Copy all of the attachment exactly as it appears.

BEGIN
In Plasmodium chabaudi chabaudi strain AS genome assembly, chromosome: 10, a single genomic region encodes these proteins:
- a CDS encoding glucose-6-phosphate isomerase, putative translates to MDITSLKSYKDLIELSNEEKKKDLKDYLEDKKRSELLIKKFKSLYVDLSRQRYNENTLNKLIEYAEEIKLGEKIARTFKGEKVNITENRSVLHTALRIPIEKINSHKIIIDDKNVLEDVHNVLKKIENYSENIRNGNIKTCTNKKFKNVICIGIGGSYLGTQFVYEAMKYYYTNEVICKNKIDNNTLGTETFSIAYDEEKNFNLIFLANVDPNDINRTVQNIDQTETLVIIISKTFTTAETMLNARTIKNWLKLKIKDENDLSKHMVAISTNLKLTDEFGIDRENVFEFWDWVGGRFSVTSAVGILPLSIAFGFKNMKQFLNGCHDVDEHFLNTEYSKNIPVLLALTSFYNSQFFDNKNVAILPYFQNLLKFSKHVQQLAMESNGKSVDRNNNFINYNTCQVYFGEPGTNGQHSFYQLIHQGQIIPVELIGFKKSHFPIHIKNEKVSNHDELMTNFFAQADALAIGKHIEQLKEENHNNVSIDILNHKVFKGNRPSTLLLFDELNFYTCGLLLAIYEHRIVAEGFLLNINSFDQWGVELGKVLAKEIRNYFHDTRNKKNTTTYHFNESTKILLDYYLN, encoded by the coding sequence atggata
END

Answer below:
In Plasmodium chabaudi chabaudi strain AS genome assembly, chromosome: 10, a single genomic region encodes these proteins:
- a CDS encoding glucose-6-phosphate isomerase, putative translates to MDITSLKSYKDLIELSNEEKKKDLKDYLEDKKRSELLIKKFKSLYVDLSRQRYNENTLNKLIEYAEEIKLGEKIARTFKGEKVNITENRSVLHTALRIPIEKINSHKIIIDDKNVLEDVHNVLKKIENYSENIRNGNIKTCTNKKFKNVICIGIGGSYLGTQFVYEAMKYYYTNEVICKNKIDNNTLGTETFSIAYDEEKNFNLIFLANVDPNDINRTVQNIDQTETLVIIISKTFTTAETMLNARTIKNWLKLKIKDENDLSKHMVAISTNLKLTDEFGIDRENVFEFWDWVGGRFSVTSAVGILPLSIAFGFKNMKQFLNGCHDVDEHFLNTEYSKNIPVLLALTSFYNSQFFDNKNVAILPYFQNLLKFSKHVQQLAMESNGKSVDRNNNFINYNTCQVYFGEPGTNGQHSFYQLIHQGQIIPVELIGFKKSHFPIHIKNEKVSNHDELMTNFFAQADALAIGKHIEQLKEENHNNVSIDILNHKVFKGNRPSTLLLFDELNFYTCGLLLAIYEHRIVAEGFLLNINSFDQWGVELGKVLAKEIRNYFHDTRNKKNTTTYHFNESTKILLDYYLN, encoded by the coding sequence atggata